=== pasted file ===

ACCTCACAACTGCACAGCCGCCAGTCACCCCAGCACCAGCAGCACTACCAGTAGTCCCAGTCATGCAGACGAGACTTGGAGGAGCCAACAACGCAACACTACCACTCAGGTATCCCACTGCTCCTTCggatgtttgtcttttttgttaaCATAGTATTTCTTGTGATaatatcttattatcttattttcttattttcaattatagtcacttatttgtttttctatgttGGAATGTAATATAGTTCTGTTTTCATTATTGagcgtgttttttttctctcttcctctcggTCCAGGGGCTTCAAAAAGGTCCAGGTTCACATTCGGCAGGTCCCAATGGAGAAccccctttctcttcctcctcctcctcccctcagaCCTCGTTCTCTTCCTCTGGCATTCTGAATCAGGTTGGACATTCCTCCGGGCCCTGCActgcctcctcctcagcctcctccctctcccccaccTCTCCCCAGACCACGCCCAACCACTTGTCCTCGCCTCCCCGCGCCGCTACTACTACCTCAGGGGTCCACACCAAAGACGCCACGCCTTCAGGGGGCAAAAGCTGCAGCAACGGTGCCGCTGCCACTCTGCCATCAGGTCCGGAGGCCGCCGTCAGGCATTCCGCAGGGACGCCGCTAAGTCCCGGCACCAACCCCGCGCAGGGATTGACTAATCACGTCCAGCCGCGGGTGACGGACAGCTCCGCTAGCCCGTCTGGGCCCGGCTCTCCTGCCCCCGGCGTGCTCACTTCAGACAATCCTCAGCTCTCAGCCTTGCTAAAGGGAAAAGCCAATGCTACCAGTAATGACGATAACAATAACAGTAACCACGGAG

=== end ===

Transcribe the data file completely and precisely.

ACCTCACAACTGCACAGCCGCCAGTCACCCCAGCACCAGCAGCACTACCAGTAGTCCCAGTCATGCAGACGAGACTTGGAGGAGCCAACAACGCAACACTACCACTCAGGTATCCCACTGCTCCTTCggatgtttgtcttttttgttaaCATAGTATTTCTTGTGATaatatcttattatcttattttcttattttcaattatagtcacttatttgtttttctatgttGGAATGTAATATAGTTCTGTTTTCATTATTGagcgtgttttttttctctcttcctctcggTCCAGGGGCTTCAAAAAGGTCCAGGTTCACATTCGGCAGGTCCCAATGGAGAAccccctttctcttcctcctcctcctcccctcagaCCTCGTTCTCTTCCTCTGGCATTCTGAATCAGGTTGGACATTCCTCCGGGCCCTGCActgcctcctcctcagcctcctccctctcccccaccTCTCCCCAGACCACGCCCAACCACTTGTCCTCGCCTCCCCGCGCCGCTACTACTACCTCAGGGGTCCACACCAAAGACGCCACGCCTTCAGGGGGCAAAAGCTGCAGCAACGGTGCCGCTGCCACTCTGCCATCAGGTCCGGAGGCCGCCGTCAGGCATTCCGCAGGGACGCCGCTAAGTCCCGGCACCAACCCCGCGCAGGGATTGACTAATCACGTCCAGCCGCGGGTGACGGACAGCTCCGCTAGCCCGTCTGGGCCCGGCTCTCCTGCCCCCGGCGTGCTCACTTCAGACAATCCTCAGCTCTCAGCCTTGCTAAAGGGAAAAGCCAATGCTACCAGTAATGACGATAACAATAACAGTAACCACGGAG